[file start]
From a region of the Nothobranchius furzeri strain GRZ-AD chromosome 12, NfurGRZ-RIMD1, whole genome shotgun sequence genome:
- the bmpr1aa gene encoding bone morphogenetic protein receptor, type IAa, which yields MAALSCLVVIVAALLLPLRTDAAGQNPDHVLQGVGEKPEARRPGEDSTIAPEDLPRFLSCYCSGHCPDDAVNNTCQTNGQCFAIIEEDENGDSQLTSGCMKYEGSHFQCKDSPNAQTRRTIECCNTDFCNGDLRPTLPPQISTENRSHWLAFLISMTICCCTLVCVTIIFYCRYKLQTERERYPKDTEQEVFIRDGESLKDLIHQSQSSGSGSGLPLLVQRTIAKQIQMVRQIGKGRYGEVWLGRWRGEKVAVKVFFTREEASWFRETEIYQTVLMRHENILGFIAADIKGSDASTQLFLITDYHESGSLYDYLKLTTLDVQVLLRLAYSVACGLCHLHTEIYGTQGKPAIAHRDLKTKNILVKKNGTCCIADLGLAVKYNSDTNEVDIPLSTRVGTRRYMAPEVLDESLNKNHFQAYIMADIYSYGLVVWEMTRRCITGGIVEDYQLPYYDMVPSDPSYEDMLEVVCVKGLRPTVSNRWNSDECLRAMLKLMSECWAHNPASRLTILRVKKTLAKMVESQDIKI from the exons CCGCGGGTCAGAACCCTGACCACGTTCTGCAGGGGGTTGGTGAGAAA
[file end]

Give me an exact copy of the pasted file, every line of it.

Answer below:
From a region of the Nothobranchius furzeri strain GRZ-AD chromosome 12, NfurGRZ-RIMD1, whole genome shotgun sequence genome:
- the bmpr1aa gene encoding bone morphogenetic protein receptor, type IAa, which yields MAALSCLVVIVAALLLPLRTDAAGQNPDHVLQGVGEKPEARRPGEDSTIAPEDLPRFLSCYCSGHCPDDAVNNTCQTNGQCFAIIEEDENGDSQLTSGCMKYEGSHFQCKDSPNAQTRRTIECCNTDFCNGDLRPTLPPQISTENRSHWLAFLISMTICCCTLVCVTIIFYCRYKLQTERERYPKDTEQEVFIRDGESLKDLIHQSQSSGSGSGLPLLVQRTIAKQIQMVRQIGKGRYGEVWLGRWRGEKVAVKVFFTREEASWFRETEIYQTVLMRHENILGFIAADIKGSDASTQLFLITDYHESGSLYDYLKLTTLDVQVLLRLAYSVACGLCHLHTEIYGTQGKPAIAHRDLKTKNILVKKNGTCCIADLGLAVKYNSDTNEVDIPLSTRVGTRRYMAPEVLDESLNKNHFQAYIMADIYSYGLVVWEMTRRCITGGIVEDYQLPYYDMVPSDPSYEDMLEVVCVKGLRPTVSNRWNSDECLRAMLKLMSECWAHNPASRLTILRVKKTLAKMVESQDIKI from the exons CCGCGGGTCAGAACCCTGACCACGTTCTGCAGGGGGTTGGTGAGAAA